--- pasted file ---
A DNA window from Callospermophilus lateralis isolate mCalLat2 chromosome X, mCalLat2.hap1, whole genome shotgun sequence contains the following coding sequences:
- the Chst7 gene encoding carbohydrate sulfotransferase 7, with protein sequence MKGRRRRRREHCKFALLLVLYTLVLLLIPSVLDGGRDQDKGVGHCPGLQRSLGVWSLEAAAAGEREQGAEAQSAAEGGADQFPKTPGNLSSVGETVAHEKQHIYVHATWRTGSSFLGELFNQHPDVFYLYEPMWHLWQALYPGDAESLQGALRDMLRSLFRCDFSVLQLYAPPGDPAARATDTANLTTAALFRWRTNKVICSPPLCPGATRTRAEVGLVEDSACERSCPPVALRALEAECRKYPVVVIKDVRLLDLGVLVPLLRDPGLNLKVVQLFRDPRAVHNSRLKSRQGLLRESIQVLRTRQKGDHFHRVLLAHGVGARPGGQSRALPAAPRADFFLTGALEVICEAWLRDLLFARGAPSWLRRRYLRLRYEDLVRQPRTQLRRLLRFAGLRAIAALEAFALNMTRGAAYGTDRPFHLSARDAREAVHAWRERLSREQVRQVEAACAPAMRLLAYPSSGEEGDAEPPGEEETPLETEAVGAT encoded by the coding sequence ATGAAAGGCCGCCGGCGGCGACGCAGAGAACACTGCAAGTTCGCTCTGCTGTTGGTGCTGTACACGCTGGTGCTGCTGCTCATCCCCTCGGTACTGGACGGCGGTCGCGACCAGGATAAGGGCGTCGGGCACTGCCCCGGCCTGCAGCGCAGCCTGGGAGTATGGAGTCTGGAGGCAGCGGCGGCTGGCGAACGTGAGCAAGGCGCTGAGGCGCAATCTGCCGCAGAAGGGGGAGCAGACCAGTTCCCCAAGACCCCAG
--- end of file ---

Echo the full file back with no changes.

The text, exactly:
A DNA window from Callospermophilus lateralis isolate mCalLat2 chromosome X, mCalLat2.hap1, whole genome shotgun sequence contains the following coding sequences:
- the Chst7 gene encoding carbohydrate sulfotransferase 7, with protein sequence MKGRRRRRREHCKFALLLVLYTLVLLLIPSVLDGGRDQDKGVGHCPGLQRSLGVWSLEAAAAGEREQGAEAQSAAEGGADQFPKTPGNLSSVGETVAHEKQHIYVHATWRTGSSFLGELFNQHPDVFYLYEPMWHLWQALYPGDAESLQGALRDMLRSLFRCDFSVLQLYAPPGDPAARATDTANLTTAALFRWRTNKVICSPPLCPGATRTRAEVGLVEDSACERSCPPVALRALEAECRKYPVVVIKDVRLLDLGVLVPLLRDPGLNLKVVQLFRDPRAVHNSRLKSRQGLLRESIQVLRTRQKGDHFHRVLLAHGVGARPGGQSRALPAAPRADFFLTGALEVICEAWLRDLLFARGAPSWLRRRYLRLRYEDLVRQPRTQLRRLLRFAGLRAIAALEAFALNMTRGAAYGTDRPFHLSARDAREAVHAWRERLSREQVRQVEAACAPAMRLLAYPSSGEEGDAEPPGEEETPLETEAVGAT encoded by the coding sequence ATGAAAGGCCGCCGGCGGCGACGCAGAGAACACTGCAAGTTCGCTCTGCTGTTGGTGCTGTACACGCTGGTGCTGCTGCTCATCCCCTCGGTACTGGACGGCGGTCGCGACCAGGATAAGGGCGTCGGGCACTGCCCCGGCCTGCAGCGCAGCCTGGGAGTATGGAGTCTGGAGGCAGCGGCGGCTGGCGAACGTGAGCAAGGCGCTGAGGCGCAATCTGCCGCAGAAGGGGGAGCAGACCAGTTCCCCAAGACCCCAG